Posted by: pondoora | February 21, 2010 8:40 PM | Report abuse

pondoora: Thank you so much for posting this information. Few in California understand the connection between Broad-Barr-Green Dot-Austin-Romero. This is the team that wrote the "parent trigger" language in the bill and acted as staff to Senator Romero during the hearings. I was shocked to watch the hearings live online and see that her "staff" identified themselves as Green Dot/Parent Revolution staff. Jay gets it right only to the extent that the law is designed to make it difficult for a grassroots movement within a school community to be successful. It is designed cynically and successfully to favor the organizational framework of Parent Revolution, whose mission in turn is to expand the Green Dot and other Broad=aligned privatized charter organizations.

While California is in a fiscal crisis, they have quietly sold public education. No one was looking.

Posted by: zurcatnas | February 21, 2010 10:47 PM | Report abuse

Parents love to think they know more than teachers--and sadly, sometimes they do. That, however, doesn't justify giving them control. Perhaps some shared power--how about non-voting delegate--works for DC!

Posted by: goodjuli20031 | February 22, 2010 12:18 PM | Report abuse

Posting this for Caroline Grannan:

Parent Revolution is not a parent group; it's an "astroturf" (fake grassroots) organization created by a group of charter school operators led by Green Dot. The "organizers" are all paid employees. There's nothing shameful in being a paid organizer or lobbyist, but it's troubling that they make a pretense of being genuine advocates.

I'm watching from afar, 450 miles away in San Francisco, but so far, the schools that have been targeted have been mobilized by outside organizers coming in to woo parent support -- not by parents within the schools. Rumors are that the organizers are offering rewards for parent signatures on petitions -- fast food gift cards is the one I've heard of -- and these rumors are widespread enough that I'm not reticent about mentioning them. (I know one charter advocate who heatedly denied the rumors and then contacted me sheepishly to acknowledge that he'd learned they were true.)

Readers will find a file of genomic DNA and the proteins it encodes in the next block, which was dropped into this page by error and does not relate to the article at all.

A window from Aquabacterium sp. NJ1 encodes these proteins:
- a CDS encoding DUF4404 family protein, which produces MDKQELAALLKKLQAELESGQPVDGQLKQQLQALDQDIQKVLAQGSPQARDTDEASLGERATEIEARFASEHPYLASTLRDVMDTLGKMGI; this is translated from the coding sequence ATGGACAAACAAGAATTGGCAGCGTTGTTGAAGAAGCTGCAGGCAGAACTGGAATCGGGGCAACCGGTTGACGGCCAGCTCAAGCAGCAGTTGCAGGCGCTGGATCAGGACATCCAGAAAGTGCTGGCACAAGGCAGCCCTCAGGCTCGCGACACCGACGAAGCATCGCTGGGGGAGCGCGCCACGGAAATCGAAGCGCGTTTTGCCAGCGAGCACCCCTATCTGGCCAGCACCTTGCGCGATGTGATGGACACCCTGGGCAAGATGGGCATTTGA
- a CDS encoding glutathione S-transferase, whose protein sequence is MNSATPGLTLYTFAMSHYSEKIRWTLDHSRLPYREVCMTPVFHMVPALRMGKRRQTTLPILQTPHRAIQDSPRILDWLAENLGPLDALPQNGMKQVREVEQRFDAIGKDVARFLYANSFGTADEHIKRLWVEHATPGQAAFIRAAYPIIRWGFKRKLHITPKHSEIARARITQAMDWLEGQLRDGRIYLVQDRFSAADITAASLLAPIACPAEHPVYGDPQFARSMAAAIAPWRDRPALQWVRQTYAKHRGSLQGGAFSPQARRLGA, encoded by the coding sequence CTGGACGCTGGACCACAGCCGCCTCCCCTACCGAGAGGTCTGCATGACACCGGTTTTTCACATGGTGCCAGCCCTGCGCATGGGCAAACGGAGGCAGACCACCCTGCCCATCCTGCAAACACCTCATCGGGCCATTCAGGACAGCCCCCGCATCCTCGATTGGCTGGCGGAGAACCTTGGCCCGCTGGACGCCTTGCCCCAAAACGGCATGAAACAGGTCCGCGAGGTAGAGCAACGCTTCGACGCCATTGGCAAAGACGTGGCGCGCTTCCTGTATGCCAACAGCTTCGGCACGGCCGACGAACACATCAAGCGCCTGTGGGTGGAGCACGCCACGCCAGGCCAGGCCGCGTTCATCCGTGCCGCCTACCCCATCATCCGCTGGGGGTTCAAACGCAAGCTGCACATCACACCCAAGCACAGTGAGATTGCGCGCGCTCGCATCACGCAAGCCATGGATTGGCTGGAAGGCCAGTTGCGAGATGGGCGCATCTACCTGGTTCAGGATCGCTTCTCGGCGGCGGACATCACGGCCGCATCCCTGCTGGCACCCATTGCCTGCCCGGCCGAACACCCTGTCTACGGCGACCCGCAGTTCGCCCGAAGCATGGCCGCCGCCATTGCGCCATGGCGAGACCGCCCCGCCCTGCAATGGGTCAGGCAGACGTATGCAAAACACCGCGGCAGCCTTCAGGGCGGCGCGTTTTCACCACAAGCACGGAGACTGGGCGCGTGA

Even if the parent community within a school genuinely rose up and initiated a revolt on its own, the potential for disruption -- for tearing down a school with no effective plan to replace it -- would be significant. But so far that's not what's happening. In fact, that seems unlikely to happen, as both surveys and anecdotes tell us that while parents often agree that "public schools are failing" in general, they so often like their own kids' school -- even low-performing schools. And parents so often fight hard against districts' efforts to close "failing" schools. That makes it seem highly unlikely that many parents would initiate efforts to dismantle their own kids' schools.

Posted by: Jay Mathews | February 22, 2010 6:37 PM | Report abuse

Hello all,
Please do some research into Chicago Public Schools and Local School
Councils (Parents) which have had a big voice in the hiring, retaining, or firing their local school principals. Dedicated parents worked with professional educators and focused on what was educationally right for their children. As parents and educators know, positive parent involvement is a must.
Occasionallly, LSC members abused their positions and cronyism resulted and students were no longer the focus--the school as a cash cow was the focus.
Another caution from Chicago has to do with student safety. The horrible beating to death of a high school student from "the wrong neighborhood" caught on cell phone videos and played nationally should weigh heavily on those who talk about closing schools and sending students to other schools. Chicago parents are currently protesting the planned closure of an underperformiong high school having this incident in mind.

Posted by: southsidemike1 | February 24, 2010 10:17 AM | Report abuse